• Girls with Fragile X syndrome often have many good verbal skills, but have difficulty in pragmatic speech, with anxiety and shyness affecting their social interactions. They, too, may benefit from the services of a speech-language pathologist (SLP).

Children with Fragile X syndrome have unique speech and language disorders as well. Their speech and language are affected by physical, oral-motor, attention, and behavioral characteristics, and requires a multidisciplinary approach to treatment. A speech and language pathologist can help with this.  Rather than offering the patient individual therapy in a “speech room”, the SLP will design goals that can be carried out at home, in the daycare, on the playground, and with a variety of other professionals that will be working with the affected individual.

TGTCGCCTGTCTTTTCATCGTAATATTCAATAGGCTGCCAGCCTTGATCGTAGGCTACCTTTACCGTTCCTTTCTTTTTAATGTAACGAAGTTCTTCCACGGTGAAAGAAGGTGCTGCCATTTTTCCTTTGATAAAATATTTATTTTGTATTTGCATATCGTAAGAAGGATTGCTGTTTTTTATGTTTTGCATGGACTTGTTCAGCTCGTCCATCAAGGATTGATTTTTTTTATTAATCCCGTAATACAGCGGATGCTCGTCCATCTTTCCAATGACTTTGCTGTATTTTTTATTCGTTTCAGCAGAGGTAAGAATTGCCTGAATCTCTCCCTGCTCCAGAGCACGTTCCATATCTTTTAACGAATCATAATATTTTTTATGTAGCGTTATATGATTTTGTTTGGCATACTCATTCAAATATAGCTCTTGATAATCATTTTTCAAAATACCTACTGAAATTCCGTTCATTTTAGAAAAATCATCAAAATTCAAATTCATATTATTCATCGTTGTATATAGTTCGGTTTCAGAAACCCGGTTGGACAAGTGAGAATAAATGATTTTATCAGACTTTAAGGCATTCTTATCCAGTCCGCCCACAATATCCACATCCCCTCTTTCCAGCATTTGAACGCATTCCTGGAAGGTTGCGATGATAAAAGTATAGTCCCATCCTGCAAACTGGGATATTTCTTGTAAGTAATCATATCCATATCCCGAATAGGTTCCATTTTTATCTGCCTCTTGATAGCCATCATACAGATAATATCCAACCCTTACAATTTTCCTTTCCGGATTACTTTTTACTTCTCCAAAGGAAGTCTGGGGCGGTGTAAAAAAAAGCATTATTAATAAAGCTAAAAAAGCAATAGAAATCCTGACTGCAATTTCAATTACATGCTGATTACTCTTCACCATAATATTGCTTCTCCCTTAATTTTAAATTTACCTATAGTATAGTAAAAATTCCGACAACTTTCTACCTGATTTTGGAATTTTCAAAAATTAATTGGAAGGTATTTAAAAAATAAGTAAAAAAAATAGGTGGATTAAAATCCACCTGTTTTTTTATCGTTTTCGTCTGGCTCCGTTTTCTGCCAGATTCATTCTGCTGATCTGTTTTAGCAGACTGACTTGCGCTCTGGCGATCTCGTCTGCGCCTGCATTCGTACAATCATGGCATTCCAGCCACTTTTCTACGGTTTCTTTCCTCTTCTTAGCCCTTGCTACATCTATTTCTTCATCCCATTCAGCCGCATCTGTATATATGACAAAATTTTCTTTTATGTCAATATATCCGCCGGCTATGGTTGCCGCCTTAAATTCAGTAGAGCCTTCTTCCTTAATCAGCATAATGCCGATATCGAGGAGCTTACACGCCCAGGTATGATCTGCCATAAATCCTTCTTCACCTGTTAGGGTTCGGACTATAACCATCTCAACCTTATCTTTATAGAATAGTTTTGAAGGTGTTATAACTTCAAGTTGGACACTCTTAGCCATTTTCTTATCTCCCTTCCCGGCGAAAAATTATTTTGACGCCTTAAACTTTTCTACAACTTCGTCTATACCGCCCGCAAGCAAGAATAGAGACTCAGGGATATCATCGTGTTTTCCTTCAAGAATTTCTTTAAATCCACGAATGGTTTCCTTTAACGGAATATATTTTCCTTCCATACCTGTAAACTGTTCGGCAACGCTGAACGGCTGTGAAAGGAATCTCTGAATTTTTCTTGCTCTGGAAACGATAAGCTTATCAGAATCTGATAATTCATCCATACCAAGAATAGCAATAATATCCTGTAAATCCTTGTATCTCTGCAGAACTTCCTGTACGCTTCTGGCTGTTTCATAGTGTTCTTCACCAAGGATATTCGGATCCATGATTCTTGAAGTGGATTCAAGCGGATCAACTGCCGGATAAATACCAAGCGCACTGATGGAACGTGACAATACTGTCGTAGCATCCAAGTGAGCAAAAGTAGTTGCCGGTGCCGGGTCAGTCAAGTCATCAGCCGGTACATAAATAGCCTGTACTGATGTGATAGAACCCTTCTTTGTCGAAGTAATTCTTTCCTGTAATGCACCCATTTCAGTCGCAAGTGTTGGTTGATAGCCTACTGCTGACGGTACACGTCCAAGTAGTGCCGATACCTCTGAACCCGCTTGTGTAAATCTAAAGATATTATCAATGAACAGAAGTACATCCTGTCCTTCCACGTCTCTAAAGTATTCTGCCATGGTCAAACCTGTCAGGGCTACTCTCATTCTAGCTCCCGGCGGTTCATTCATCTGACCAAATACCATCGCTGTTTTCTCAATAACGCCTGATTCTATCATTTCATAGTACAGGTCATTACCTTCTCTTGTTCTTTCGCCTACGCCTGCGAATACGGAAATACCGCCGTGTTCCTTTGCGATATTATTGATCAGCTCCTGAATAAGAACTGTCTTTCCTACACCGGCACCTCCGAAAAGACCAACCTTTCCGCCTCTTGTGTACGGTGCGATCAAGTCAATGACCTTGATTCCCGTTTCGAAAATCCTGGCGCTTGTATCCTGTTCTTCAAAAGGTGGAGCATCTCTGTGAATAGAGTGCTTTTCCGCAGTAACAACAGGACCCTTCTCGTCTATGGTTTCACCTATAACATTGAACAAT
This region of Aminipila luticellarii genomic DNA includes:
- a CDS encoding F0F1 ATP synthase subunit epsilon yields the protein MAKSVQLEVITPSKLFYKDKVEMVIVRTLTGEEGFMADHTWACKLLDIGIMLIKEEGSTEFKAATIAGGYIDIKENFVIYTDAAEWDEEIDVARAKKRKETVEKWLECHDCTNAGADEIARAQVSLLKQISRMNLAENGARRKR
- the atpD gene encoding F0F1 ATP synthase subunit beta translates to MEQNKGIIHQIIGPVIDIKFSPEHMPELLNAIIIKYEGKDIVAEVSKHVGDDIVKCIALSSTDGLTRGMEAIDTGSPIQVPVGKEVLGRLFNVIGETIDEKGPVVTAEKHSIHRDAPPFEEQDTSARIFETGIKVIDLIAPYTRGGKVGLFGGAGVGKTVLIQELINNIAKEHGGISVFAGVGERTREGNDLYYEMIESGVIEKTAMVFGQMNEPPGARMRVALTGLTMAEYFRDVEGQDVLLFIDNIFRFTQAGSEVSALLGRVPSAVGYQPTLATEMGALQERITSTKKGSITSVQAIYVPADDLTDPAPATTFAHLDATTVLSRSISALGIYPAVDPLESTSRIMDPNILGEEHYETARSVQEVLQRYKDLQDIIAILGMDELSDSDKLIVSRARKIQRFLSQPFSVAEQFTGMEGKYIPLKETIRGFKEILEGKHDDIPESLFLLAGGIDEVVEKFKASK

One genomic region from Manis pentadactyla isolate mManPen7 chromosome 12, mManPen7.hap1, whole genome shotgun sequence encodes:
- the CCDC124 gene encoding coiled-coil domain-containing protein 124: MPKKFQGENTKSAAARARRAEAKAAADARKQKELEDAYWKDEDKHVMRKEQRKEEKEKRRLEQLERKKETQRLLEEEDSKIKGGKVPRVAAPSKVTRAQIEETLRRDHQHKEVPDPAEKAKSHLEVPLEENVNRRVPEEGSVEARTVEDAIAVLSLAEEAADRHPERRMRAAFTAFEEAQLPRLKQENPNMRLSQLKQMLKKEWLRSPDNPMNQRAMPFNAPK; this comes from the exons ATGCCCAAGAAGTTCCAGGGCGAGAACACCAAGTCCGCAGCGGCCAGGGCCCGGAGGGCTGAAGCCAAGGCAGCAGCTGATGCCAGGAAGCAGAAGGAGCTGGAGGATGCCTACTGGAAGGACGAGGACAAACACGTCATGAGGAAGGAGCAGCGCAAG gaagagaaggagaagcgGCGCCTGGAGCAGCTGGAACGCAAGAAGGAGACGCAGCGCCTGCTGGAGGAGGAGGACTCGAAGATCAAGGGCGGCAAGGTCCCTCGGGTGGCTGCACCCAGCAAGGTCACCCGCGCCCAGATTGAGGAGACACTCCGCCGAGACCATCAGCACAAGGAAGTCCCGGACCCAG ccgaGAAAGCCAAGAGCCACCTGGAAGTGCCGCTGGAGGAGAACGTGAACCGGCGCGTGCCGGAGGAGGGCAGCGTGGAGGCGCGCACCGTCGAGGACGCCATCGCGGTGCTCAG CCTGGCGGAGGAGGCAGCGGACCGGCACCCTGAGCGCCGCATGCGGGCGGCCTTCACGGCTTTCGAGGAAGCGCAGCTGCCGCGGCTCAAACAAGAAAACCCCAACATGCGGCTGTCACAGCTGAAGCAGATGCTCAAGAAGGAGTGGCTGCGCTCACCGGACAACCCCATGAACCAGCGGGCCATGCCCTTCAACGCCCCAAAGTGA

Behavioral Therapy

Children with Fragile X syndrome often have a variety of behavioral challenges, including features of Autism. Behavioral challenges, including features of autism, are one of the main areas listed on checklists for the identification of persons with Fragile X syndrome. Intervention for difficulties with attention, anxiety, and relationships may require planning for both medication and behaviour modification.

Parents and educators may need to devise behavioral plans to help children with Fragile X syndrome cope with everyday demands of home, school, and community. Poor eye contact, hand flapping, and lack of awareness of social cues may cause difficulties in peer interactions, making inclusive educational placements a challenge. ADHD may also impede academic progress.

Behavioral interventions, including calming techniques, modified environments and behaviour therapy (ABA – Applied Behavioral Analysis) supervised by a psychologist, in conjunction with medication, may be beneficial for people with Fragile X syndrome.

  • For early childhood and school age children clear, concrete plans, with appropriate cues (e.g., visual signals for quiet mouths) and appealing rewards (e.g., stickers which lead to prizes) are essential.